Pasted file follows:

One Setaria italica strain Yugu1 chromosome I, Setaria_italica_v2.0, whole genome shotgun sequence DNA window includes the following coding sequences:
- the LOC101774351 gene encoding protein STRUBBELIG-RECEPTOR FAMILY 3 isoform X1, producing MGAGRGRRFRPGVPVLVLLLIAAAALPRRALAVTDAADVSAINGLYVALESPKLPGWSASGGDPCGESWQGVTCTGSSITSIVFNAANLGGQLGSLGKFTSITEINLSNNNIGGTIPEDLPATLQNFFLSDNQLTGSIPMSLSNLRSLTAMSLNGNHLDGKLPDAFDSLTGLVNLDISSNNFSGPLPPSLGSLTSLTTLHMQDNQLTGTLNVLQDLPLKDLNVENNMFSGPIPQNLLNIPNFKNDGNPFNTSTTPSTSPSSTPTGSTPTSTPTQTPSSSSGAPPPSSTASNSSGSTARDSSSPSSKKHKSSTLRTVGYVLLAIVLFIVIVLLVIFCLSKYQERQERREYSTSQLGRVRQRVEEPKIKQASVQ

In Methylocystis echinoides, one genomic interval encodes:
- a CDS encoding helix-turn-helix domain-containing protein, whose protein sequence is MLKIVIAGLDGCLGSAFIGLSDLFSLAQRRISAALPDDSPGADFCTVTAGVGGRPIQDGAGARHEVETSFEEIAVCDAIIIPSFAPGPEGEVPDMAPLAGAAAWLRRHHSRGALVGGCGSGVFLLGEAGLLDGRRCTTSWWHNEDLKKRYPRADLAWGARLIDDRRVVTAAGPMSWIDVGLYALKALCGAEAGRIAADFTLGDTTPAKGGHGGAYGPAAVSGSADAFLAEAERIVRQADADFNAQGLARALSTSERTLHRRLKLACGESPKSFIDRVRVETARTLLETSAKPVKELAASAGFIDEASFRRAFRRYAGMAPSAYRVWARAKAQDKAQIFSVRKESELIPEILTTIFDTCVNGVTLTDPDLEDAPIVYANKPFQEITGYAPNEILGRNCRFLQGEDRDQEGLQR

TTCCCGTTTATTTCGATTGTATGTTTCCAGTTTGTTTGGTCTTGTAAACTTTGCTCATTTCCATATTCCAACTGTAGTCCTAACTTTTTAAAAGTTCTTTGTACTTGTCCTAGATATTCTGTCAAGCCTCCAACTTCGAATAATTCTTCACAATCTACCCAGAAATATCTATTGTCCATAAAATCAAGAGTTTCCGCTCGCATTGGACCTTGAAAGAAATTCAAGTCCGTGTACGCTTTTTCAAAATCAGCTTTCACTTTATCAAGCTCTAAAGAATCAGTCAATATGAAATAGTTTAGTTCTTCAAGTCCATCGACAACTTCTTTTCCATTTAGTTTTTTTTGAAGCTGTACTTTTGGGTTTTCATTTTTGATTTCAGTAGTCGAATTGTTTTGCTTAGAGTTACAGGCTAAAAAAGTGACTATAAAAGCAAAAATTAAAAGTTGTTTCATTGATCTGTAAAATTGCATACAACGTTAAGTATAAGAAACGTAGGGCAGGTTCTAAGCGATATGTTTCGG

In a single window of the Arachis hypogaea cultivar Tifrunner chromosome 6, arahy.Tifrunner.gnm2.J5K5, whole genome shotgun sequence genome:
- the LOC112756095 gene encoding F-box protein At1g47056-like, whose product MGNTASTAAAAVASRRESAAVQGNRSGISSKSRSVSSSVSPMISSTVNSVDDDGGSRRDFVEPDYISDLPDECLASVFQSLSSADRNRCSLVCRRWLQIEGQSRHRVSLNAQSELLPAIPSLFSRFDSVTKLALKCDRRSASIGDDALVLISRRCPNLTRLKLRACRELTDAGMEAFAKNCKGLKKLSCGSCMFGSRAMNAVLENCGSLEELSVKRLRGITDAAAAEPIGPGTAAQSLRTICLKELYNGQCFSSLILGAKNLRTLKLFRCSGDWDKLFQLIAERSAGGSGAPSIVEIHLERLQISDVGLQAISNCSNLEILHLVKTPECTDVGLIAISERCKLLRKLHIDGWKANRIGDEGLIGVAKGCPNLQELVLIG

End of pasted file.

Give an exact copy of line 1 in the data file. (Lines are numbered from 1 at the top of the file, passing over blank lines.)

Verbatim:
One Setaria italica strain Yugu1 chromosome I, Setaria_italica_v2.0, whole genome shotgun sequence DNA window includes the following coding sequences: